Based in Fort Worth, Texas singer-songwriter Tommy Luke’s songs recall the dusty, well-worn sounds of western music. His earthy voice drives the narrative of songs such as “The Ground,” “I Don’t Know (I Had It All)” and “Oklahoma Hula Hoopin’ Angel” with a confidence and honesty that recalls Kris Kristofferson’s best, early work.
You might be forgiven for thinking that his work emerged from an earlier time in music. It’s unencumbered by the trappings of contemporary music and free of the irony that some bring to traditional music. This is to say that there’s an undeniable appeal to the songs that populate his album Life Ain’t Hard and his live shows.
Speaking from his Texas home, Luke, who performs at Barleycorn’s on Thursday, June 14, says that he’s looking forward to returning to Wichita for the concert.
Your songs combine elements of traditional Texas music with some more contemporary sensibilities. There’s also this sense of humor throughout.
Some of the songs are serious, some of the songs are funny. I like the traditional bluegrass sound.
Did you grow up listening to that music?
Somebody turned me on to Jerry Jeff Walker when I was a teenager. I really loved him. That got me into country music, singer-songwriter music. Some of his songs are funny, maybe that rubbed off on me. Since then I’ve dug into bluegrass, old singer-songwriter stuff. I love Bob Dylan, Willie Nelson. Stuff like that.
Did you cut your teeth at open mic nights?
When I turned 21 I started going to open mics and realized I could play gigs. Then I started doing it fulltime. I’m 27 now.
At what point did you start leaving the state and going out to other places?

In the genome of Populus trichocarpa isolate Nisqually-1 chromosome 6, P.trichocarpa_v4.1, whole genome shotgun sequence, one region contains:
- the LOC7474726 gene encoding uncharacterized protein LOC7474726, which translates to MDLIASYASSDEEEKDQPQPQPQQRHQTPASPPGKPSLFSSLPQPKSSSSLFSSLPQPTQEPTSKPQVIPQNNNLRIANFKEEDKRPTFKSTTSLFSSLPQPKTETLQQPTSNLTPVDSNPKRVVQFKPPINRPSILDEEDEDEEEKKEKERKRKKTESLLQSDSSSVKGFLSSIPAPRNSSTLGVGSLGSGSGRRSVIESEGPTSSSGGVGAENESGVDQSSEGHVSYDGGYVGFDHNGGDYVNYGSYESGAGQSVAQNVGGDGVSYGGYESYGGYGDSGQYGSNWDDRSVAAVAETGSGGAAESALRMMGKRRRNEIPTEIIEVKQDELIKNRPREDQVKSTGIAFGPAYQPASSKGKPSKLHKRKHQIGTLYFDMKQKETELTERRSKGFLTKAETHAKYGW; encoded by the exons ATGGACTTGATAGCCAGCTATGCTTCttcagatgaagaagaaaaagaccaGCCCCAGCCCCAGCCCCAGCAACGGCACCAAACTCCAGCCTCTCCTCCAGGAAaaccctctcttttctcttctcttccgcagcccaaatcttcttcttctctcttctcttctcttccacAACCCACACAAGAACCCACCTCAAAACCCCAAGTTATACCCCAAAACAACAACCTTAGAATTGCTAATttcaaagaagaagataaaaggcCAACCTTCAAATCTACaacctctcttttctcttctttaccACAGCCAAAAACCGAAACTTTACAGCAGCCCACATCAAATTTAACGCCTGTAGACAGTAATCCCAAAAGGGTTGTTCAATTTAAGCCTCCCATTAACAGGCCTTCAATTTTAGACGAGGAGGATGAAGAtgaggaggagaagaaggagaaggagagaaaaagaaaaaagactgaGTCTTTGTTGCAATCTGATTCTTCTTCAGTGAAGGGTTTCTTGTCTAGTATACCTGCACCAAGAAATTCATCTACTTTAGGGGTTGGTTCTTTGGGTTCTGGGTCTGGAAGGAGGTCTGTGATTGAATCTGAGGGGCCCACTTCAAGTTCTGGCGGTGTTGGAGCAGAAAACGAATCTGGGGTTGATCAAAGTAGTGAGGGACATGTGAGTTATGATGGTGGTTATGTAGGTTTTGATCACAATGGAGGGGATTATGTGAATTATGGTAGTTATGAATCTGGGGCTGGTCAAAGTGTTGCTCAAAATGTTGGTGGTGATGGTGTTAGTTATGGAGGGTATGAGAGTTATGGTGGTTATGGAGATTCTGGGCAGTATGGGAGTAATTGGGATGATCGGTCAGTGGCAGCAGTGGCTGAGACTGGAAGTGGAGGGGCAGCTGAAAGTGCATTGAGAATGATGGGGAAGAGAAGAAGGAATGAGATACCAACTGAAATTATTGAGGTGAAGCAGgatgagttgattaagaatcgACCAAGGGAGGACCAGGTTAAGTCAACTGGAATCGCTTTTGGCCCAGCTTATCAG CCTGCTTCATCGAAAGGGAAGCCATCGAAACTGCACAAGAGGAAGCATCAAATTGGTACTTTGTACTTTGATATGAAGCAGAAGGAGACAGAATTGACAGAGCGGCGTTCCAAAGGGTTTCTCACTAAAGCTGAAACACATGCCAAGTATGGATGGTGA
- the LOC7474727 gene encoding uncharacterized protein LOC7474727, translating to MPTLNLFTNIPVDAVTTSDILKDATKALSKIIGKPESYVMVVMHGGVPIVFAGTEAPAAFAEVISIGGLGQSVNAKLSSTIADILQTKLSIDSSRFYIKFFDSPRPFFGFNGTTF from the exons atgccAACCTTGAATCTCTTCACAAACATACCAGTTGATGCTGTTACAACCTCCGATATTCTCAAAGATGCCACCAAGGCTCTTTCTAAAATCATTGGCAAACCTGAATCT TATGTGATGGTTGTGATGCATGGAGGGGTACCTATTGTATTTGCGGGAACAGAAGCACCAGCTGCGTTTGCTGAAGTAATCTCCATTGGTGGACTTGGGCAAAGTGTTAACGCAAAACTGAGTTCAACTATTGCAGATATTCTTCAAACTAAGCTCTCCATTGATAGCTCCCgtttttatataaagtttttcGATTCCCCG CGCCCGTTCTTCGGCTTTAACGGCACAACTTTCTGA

In Forth Worth there’s a whole bunch of places to play so I don’t have to get out of town that often. This is maybe only the third time I’ve played out of the state. Texas is so big, I can go up and play Austin if I’m not at home. But I am starting to get out on the road more. I booked this tour on my own. It seemed easy enough. I keep finding places that are farther away. Maybe next year I’ll go on a two or three week run.
Texas is big enough that you could basically do a lifetime tour of the state.
You probably could. I think it’s 11 hours wide.
How did you go about assembling the band that you have with you?
Over the years I’ve handpicked some of the best musicians I could find. Luckily they liked my music enough to record some stuff and play some shows. I’ve got some talented friends who like to play with me. We’re just going as a trio, fiddle, harmonica and me playing guitar.
You have such a distinct singing voice. Was singing something you did early on?
I always liked music, always liked singing. I think I’ve gotten better at it. I don’t think I was all that good when I was younger. I was probably trying too hard.